CHILDREN PLAYING ON THE BEACH

Mary Cassatt was the “new woman” of the 19th century – a highly-trained artist who never married.  During the Impressionist Period, when female artists were generally dismissed with contempt and confined to painting indoors, she competed admirably with established male artists.  She even developed a close friendship with Edgar Degas while living and working in France, and the two became close collaborators for a long period of time.

By 1866, Cassatt had established herself as a uniquely skilled painter of mothers and children.  Many believe Children Playing on the Beach was a tribute to her sister, who died in 1882, and was perhaps inspired by a trip she took with her ailing mother to Spain, where the two sought the healing power of the seaside climate.  Whatever the muse, this work was clearly special to her.

Children Playing on the Beach (original and copy in progress)
Children Playing on the Beach, 1884, Mary Cassatt (original and copy in progress)

Children Playing on the Beach is very special to me. It was a favorite of my late husband, who never got to see it in person, and after it was relocated to Gallery #85, I simply couldn’t resist copying it.

I also love this work because it’s one of the best demonstrations of Cassatt’s superior skill with color and process.  Palettes were quite limited at that time, and yet she’s able to bring out so many shades that the painting almost appears to echo contrasting moods.  For example, the subtle blues of the ocean and sky effectively convey the feeling of cool, possibly dreary weather over the sea, while the vivid blues she uses in the girls’ dresses evoke a feeling of warmth, sunshine and happiness.  She was an absolute genius with color.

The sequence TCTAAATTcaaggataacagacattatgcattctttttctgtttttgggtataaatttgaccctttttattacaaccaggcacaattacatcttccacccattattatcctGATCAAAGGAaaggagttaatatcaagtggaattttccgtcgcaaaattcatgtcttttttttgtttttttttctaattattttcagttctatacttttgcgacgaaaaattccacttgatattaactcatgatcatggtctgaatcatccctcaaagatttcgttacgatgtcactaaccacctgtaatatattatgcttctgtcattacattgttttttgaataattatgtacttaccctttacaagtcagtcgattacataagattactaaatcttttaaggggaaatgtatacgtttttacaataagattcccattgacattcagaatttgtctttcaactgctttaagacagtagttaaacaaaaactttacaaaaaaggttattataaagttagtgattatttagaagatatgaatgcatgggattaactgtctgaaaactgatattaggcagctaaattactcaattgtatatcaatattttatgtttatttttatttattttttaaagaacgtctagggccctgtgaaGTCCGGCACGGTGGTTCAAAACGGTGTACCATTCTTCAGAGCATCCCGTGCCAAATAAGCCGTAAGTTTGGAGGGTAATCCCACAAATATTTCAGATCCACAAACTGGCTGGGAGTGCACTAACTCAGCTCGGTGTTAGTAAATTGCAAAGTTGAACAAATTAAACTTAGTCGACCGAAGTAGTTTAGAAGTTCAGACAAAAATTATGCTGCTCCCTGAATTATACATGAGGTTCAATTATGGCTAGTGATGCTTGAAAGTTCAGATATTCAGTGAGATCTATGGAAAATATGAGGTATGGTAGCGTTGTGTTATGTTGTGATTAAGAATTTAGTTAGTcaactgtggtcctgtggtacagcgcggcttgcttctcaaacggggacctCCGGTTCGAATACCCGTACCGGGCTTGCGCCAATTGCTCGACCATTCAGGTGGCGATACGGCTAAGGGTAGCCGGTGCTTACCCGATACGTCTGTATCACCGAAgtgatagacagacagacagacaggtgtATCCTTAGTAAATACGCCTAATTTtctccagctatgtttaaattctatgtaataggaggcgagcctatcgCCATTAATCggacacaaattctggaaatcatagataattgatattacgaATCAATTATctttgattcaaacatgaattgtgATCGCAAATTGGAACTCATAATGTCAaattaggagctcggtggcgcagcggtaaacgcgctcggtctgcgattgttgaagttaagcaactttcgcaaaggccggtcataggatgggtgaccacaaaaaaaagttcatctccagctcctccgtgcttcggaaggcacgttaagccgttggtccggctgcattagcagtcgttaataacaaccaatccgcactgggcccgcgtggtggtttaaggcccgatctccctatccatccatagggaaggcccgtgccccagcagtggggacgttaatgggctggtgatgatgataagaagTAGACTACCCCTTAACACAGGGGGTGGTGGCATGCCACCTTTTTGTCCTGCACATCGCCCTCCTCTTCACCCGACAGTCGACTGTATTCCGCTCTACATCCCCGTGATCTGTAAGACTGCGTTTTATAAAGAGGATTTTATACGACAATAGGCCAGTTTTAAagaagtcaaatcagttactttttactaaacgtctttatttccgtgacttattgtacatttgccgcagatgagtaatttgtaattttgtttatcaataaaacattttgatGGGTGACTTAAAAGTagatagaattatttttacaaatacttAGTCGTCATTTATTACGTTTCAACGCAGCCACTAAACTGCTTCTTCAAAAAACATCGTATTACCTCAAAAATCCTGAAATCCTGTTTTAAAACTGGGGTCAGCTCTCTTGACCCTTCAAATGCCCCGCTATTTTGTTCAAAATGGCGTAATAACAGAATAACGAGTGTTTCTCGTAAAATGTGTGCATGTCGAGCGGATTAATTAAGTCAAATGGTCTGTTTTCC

As most paints do, Mary Cassatt’s have aged over time.  I could have chosen to copy Children Playing on the Beach using my interpretation of the colors she used in 1884, but instead I chose to create a copy as close to the current version as possible. As always, it will be a challenge because matching color is one of the most difficult tasks a copyist faces.

I’ve learned a great deal from Mary Cassatt. Her remarkable use of color as well as her ability to manipulate brush and paint to create beautiful strokes is inspirational. Join me in Gallery #85 where I’ll be working on copying another wonderful Impressionist painting The Harbor at Lorient, 1869, by Berthe Morisot.

 

 

 

“Woman Holding a Balance” after Johannes Vermeer

Recently I was commissioned to copy Woman Holding a Balance by Johannes Vermeer (1632-1675). Vermeer was a Dutch painter who specialized in domestic interior scenes of middle-class life and was perhaps better known for Girl with a Pearl Earring. I was very excited for the opportunity to create this copy as the old masters (particularly the Dutch) and the chiaroscuro style of the 16th century were part of my earliest training and I’m very fond of them. After having completed many commissions in the Impressionist galleries, I welcomed this new challenge.

Several of Vermeer’s masterpieces are on display in an intimate room at the National Gallery of Art in Washington, D.C., where I have been a copyist for the last five years. Because the room is small, copyists are typically prohibited from working inside and must instead work from memory and photographs.

Woman Holding a Balance takes your breath away as you enter the gallery room. It’s a dark painting with a brilliant focal point: a young girl and her fine fur cloak illuminated by sunlight streaming through a nearby window.  The young woman appears to weigh jewels and coins with a hand-held scale.  Vermeer positions a painting of the Last Judgment behind her on the wall.